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We currently have our product docs arranged in a set of books, like "Installation Guide", "Configuration Guide", "Administration Guide", etc. all of which are PDFs, but which are also webhelp-ish HTML pages (it's all done in Flare). In the output, there's a home page that provides a brief description of each "book" with links to the PDF and to the "first" page of the html version. Naturally the html version is all interconnected, with the "book" conceit being just an organizing principle. If a user prefers the PDFs, they have their internal Xrefs, as well as links to the other members of the set... as long as they all remain in their original file relationships (i.e., if you move a PDF somewhere, all external links break).
It works fine when accessed from the DVD, or when the whole file structure is copied to a local or networked hard drive, and similarly accessed via the file system. This, of course, assumes that the person reading has the relevant access to that file system. So, members of a department or a business unit can probably access the docs from a file server.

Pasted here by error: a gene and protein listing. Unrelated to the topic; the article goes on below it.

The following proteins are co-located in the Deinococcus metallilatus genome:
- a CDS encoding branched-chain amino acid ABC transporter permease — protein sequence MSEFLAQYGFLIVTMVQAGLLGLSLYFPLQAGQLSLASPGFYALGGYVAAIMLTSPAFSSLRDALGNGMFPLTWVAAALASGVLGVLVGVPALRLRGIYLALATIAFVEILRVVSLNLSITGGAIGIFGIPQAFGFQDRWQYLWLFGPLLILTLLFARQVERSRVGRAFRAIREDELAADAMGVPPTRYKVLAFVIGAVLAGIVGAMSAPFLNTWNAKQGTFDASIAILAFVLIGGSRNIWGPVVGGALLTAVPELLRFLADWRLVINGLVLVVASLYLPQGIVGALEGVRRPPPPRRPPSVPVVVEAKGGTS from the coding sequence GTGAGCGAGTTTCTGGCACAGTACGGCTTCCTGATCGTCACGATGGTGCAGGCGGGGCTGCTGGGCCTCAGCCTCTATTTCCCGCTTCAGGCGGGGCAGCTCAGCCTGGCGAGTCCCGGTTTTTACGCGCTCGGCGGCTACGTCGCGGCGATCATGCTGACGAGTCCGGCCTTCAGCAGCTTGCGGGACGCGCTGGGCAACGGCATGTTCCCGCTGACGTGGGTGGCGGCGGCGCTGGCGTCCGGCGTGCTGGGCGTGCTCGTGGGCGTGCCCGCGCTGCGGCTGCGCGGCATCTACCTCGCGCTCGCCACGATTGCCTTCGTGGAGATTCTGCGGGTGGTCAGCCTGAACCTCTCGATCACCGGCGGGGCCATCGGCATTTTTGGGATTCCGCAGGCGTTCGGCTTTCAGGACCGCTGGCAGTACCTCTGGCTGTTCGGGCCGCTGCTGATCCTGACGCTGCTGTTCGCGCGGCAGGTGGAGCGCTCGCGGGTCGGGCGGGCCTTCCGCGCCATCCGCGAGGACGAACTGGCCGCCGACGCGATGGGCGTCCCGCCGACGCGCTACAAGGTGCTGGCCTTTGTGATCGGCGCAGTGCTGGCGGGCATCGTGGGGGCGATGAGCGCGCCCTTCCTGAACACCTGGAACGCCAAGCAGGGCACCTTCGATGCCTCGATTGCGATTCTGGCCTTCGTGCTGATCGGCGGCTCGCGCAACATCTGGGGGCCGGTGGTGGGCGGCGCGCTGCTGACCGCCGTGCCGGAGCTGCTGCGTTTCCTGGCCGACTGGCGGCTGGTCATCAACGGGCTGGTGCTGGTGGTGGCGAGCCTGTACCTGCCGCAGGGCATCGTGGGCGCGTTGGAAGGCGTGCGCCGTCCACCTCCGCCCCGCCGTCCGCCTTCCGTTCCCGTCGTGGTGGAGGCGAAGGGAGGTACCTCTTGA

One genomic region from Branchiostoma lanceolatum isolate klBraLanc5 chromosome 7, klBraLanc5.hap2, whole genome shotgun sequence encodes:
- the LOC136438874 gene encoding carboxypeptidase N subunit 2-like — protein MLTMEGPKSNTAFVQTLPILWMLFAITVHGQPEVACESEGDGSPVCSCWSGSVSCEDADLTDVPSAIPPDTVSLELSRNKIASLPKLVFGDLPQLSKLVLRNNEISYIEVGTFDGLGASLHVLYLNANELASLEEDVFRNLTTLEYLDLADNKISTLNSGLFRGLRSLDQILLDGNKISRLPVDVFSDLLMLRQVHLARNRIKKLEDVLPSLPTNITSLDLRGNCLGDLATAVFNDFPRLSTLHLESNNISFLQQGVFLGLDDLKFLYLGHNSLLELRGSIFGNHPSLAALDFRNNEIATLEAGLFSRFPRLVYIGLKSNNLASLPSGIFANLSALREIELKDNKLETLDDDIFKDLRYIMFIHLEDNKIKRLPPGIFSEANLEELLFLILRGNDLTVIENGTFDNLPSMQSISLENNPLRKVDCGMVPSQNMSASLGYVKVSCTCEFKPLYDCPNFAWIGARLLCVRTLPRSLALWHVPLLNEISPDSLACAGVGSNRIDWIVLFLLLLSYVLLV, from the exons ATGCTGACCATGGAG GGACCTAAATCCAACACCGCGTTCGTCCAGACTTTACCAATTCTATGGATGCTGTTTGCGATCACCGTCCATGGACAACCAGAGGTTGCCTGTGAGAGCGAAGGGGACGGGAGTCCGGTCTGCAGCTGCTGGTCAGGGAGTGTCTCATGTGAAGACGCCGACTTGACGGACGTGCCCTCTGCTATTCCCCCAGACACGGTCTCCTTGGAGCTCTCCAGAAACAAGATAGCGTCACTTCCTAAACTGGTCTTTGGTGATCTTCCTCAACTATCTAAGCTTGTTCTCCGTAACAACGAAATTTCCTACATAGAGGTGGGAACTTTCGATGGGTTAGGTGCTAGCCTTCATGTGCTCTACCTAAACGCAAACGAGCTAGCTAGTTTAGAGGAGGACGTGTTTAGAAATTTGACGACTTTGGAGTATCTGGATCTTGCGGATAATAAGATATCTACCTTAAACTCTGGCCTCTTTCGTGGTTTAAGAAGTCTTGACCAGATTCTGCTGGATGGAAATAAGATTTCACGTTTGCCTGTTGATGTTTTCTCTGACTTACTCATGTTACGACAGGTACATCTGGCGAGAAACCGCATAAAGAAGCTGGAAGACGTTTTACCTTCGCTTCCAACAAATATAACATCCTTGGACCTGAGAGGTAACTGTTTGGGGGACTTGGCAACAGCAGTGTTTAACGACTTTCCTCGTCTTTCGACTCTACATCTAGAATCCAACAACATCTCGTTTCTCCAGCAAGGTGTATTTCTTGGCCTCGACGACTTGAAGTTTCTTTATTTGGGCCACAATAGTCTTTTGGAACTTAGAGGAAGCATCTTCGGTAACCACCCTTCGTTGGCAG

For other situations, it's easy enough to just copy the DVD content to an existing web server owned by the customer. It's what we do, in-house, for access by reviewers from other departments who don't have file access to our stuff.
My question is when serving from a webserver is contemplated, should we have any more instruction in the README than "Copy the contents of the documentation DVD to the web server"?
Should we just assume that anyone doing it knows where it should go, where the top index file would need to go, whether or where any web.config file might go, etc.?
I'm ok with either approach, but I would like arguments for-or-against.
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Doc-To-Help 2014 v1 now available. SharePoint 2013 support, NetHelp enhancements, and more. Read all about it.